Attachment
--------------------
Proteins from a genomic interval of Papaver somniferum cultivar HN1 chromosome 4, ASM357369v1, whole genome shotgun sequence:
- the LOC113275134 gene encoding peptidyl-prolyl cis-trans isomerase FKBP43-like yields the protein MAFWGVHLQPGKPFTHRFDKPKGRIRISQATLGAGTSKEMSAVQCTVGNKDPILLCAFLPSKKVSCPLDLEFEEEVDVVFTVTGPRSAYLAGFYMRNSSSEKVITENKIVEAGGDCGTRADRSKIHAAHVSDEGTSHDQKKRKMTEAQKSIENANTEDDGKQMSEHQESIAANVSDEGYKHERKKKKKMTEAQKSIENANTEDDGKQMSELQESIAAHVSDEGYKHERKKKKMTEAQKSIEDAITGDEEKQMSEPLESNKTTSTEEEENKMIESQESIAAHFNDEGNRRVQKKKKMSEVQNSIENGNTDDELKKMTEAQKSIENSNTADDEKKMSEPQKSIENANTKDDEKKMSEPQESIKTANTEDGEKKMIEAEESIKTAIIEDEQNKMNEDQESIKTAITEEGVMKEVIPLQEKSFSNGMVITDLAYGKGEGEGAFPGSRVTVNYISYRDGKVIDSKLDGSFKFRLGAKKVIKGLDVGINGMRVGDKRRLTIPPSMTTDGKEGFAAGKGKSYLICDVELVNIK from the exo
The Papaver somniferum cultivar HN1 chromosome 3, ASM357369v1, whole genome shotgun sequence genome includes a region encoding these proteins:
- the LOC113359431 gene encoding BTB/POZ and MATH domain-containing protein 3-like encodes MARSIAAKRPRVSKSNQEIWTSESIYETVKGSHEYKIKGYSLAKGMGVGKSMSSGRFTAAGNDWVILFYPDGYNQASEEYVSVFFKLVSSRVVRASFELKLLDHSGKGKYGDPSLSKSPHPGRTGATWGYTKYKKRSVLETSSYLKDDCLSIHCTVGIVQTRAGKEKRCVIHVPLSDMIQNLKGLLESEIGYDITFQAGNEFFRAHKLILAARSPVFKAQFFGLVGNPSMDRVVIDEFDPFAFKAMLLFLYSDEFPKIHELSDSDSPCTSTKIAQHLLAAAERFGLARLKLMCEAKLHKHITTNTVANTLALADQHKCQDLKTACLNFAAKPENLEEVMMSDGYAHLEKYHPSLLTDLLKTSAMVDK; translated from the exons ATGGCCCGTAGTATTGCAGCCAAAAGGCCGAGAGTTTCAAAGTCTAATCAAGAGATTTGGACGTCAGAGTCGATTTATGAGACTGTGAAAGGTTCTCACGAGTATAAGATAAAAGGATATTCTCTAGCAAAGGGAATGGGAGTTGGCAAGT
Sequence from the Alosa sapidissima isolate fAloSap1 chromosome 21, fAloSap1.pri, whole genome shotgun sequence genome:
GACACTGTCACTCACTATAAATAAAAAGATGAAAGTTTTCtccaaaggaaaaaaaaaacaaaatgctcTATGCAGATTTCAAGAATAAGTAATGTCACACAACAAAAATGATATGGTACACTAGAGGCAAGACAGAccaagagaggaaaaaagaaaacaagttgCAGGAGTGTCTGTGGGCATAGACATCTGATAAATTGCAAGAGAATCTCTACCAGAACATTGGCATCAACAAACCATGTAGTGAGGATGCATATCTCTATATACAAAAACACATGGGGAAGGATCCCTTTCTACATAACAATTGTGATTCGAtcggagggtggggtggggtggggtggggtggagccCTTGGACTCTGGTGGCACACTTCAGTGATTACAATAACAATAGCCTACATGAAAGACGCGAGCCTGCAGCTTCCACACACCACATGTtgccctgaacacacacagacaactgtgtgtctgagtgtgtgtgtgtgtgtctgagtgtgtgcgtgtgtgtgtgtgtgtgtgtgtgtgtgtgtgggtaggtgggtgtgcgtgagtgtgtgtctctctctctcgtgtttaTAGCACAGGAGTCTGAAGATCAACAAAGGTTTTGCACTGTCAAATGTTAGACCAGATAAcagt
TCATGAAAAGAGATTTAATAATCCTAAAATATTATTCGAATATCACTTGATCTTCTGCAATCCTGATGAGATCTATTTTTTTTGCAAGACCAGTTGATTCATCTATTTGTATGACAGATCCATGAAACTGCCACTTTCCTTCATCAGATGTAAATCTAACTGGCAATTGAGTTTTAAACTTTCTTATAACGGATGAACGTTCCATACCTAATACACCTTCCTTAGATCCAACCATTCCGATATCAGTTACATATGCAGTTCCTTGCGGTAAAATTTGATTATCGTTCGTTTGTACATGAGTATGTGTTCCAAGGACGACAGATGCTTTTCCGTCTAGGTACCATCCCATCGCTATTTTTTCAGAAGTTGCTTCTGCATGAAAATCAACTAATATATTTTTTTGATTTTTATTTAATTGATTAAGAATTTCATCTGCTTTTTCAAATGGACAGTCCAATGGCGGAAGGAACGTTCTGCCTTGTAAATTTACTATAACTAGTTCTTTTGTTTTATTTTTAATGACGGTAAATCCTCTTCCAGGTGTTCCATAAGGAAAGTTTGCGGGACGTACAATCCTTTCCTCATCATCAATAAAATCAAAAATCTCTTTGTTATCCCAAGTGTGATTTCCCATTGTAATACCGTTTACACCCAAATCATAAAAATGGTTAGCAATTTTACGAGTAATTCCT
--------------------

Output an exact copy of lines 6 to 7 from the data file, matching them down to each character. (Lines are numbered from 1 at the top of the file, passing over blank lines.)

GACACTGTCACTCACTATAAATAAAAAGATGAAAGTTTTCtccaaaggaaaaaaaaaacaaaatgctcTATGCAGATTTCAAGAATAAGTAATGTCACACAACAAAAATGATATGGTACACTAGAGGCAAGACAGAccaagagaggaaaaaagaaaacaagttgCAGGAGTGTCTGTGGGCATAGACATCTGATAAATTGCAAGAGAATCTCTACCAGAACATTGGCATCAACAAACCATGTAGTGAGGATGCATATCTCTATATACAAAAACACATGGGGAAGGATCCCTTTCTACATAACAATTGTGATTCGAtcggagggtggggtggggtggggtggggtggagccCTTGGACTCTGGTGGCACACTTCAGTGATTACAATAACAATAGCCTACATGAAAGACGCGAGCCTGCAGCTTCCACACACCACATGTtgccctgaacacacacagacaactgtgtgtctgagtgtgtgtgtgtgtgtctgagtgtgtgcgtgtgtgtgtgtgtgtgtgtgtgtgtgtgtgggtaggtgggtgtgcgtgagtgtgtgtctctctctctcgtgtttaTAGCACAGGAGTCTGAAGATCAACAAAGGTTTTGCACTGTCAAATGTTAGACCAGATAAcagt
TCATGAAAAGAGATTTAATAATCCTAAAATATTATTCGAATATCACTTGATCTTCTGCAATCCTGATGAGATCTATTTTTTTTGCAAGACCAGTTGATTCATCTATTTGTATGACAGATCCATGAAACTGCCACTTTCCTTCATCAGATGTAAATCTAACTGGCAATTGAGTTTTAAACTTTCTTATAACGGATGAACGTTCCATACCTAATACACCTTCCTTAGATCCAACCATTCCGATATCAGTTACATATGCAGTTCCTTGCGGTAAAATTTGATTATCGTTCGTTTGTACATGAGTATGTGTTCCAAGGACGACAGATGCTTTTCCGTCTAGGTACCATCCCATCGCTATTTTTTCAGAAGTTGCTTCTGCATGAAAATCAACTAATATATTTTTTTGATTTTTATTTAATTGATTAAGAATTTCATCTGCTTTTTCAAATGGACAGTCCAATGGCGGAAGGAACGTTCTGCCTTGTAAATTTACTATAACTAGTTCTTTTGTTTTATTTTTAATGACGGTAAATCCTCTTCCAGGTGTTCCATAAGGAAAGTTTGCGGGACGTACAATCCTTTCCTCATCATCAATAAAATCAAAAATCTCTTTGTTATCCCAAGTGTGATTTCCCATTGTAATACCGTTTACACCCAAATCATAAAAATGGTTAGCAATTTTACGAGTAATTCCT